|Year of Birth:||1931|
|Year of Death:||2010|
Shirley Verrett (May 31, 1931 – November 5, 2010) was an African-American operatic mezzo-soprano who successfully transitioned into soprano roles, i.e. soprano sfogato. Verrett enjoyed great fame from the late 1960s through the 1990s, particularly well known for singing the works of Verdi and Donizetti.
Born into an African-American family of devout Seventh-day Adventists in New Orleans, Louisiana, Verrett was raised in Los Angeles, California. She sang in church and showed early musical abilities, but initially a singing career was frowned upon by her family. Later Verrett went on to study with Anna Fitziu and with Marion Szekely Freschl at the Juilliard School in New York. In 1961 she won the Metropolitan Opera National Council Auditions.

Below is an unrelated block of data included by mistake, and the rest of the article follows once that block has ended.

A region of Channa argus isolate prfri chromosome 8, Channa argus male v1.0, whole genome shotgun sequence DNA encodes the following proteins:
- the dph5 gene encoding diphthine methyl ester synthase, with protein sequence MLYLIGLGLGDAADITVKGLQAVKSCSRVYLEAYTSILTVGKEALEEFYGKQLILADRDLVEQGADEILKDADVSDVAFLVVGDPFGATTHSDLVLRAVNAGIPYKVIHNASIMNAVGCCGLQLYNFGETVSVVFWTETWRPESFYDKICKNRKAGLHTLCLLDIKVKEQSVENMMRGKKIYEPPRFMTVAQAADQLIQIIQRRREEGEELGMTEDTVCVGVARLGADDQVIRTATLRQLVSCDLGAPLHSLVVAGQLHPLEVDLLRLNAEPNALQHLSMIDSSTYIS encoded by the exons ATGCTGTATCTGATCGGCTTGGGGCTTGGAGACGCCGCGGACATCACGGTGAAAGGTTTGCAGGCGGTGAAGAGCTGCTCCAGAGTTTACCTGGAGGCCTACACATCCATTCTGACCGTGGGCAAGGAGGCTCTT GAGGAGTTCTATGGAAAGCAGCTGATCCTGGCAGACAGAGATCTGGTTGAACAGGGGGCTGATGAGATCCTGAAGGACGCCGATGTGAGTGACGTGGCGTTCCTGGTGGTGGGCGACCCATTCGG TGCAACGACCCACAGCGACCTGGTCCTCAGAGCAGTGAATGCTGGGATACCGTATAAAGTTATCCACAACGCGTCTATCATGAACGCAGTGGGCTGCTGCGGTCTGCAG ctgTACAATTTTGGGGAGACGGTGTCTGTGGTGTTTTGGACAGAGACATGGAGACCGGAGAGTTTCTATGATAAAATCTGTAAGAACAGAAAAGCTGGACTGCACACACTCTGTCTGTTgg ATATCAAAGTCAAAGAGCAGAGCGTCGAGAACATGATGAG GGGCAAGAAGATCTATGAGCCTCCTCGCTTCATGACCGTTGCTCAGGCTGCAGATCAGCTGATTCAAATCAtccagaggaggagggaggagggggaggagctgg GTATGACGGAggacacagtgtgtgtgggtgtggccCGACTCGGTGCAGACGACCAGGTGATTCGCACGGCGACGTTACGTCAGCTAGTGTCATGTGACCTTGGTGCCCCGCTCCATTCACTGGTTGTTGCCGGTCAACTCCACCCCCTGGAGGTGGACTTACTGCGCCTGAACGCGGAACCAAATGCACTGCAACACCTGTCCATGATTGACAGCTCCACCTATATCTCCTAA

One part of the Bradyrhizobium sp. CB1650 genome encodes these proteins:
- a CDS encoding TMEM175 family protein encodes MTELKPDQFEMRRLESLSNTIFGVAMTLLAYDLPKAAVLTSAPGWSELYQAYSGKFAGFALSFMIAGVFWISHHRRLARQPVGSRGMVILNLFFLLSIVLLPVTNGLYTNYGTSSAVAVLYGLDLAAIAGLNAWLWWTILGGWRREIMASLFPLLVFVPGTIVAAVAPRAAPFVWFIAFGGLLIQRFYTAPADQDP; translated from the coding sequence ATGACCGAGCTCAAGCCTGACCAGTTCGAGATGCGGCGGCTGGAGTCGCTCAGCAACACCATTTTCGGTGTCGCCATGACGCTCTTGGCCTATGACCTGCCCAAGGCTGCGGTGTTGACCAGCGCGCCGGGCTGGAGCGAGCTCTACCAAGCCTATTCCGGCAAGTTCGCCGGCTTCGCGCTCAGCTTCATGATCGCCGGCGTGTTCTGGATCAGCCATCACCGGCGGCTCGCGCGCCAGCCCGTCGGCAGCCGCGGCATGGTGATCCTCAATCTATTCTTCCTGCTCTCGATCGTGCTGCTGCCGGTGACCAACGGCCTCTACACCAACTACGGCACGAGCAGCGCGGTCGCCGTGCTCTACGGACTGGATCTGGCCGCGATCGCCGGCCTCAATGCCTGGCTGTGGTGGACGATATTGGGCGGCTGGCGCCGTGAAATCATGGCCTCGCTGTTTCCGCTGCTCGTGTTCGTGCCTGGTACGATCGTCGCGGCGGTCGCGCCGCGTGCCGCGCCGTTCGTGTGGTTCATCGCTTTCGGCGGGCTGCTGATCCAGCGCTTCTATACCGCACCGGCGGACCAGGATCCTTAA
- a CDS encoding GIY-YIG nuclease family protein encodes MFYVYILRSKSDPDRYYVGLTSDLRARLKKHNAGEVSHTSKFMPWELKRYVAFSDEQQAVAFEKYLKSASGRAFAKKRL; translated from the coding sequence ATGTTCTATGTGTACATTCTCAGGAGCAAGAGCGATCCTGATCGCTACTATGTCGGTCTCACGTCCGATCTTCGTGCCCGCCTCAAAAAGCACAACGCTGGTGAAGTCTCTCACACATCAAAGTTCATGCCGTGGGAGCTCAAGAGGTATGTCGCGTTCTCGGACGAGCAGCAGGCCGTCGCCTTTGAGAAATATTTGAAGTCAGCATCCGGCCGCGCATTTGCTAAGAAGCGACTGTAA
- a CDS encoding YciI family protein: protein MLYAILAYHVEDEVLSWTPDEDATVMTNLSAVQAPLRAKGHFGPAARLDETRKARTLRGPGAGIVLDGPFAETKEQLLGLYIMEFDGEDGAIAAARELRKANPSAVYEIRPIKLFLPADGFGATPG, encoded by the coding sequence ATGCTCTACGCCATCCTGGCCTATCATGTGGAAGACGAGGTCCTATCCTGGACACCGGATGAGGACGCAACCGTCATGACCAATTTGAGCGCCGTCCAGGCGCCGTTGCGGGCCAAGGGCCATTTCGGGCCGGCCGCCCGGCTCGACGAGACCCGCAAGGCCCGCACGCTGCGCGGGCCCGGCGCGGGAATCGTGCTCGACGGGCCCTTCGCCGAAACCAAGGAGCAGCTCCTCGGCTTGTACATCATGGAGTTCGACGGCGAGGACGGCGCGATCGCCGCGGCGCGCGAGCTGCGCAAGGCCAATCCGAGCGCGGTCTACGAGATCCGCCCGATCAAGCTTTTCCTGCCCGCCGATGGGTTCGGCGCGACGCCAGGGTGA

In 1957, Verrett made her operatic debut in Britten's The Rape of Lucretia. In 1958, she made her New York City Opera debut as Irina in Kurt Weill's Lost in the Stars. In 1959, she made her European debut in Cologne, Germany in Dmitri Nabokov's Rasputins Tod. In 1962, she received critical acclaim for her Carmen in Spoleto, and repeated the role at the Bolshoi Theatre in 1963, and at the NY City Opera in 1964 (opposite Richard Cassilly and Norman Treigle). Verrett first appeared at the Royal Opera House, Covent Garden in 1966 as Ulrica in Un ballo in maschera.
She appeared in the first concert ever televised from Lincoln Center in 1962, and also appeared that year in the first of the Leonard Bernstein Young People's Concerts ever televised from that venue, in what is now Avery Fisher Hall.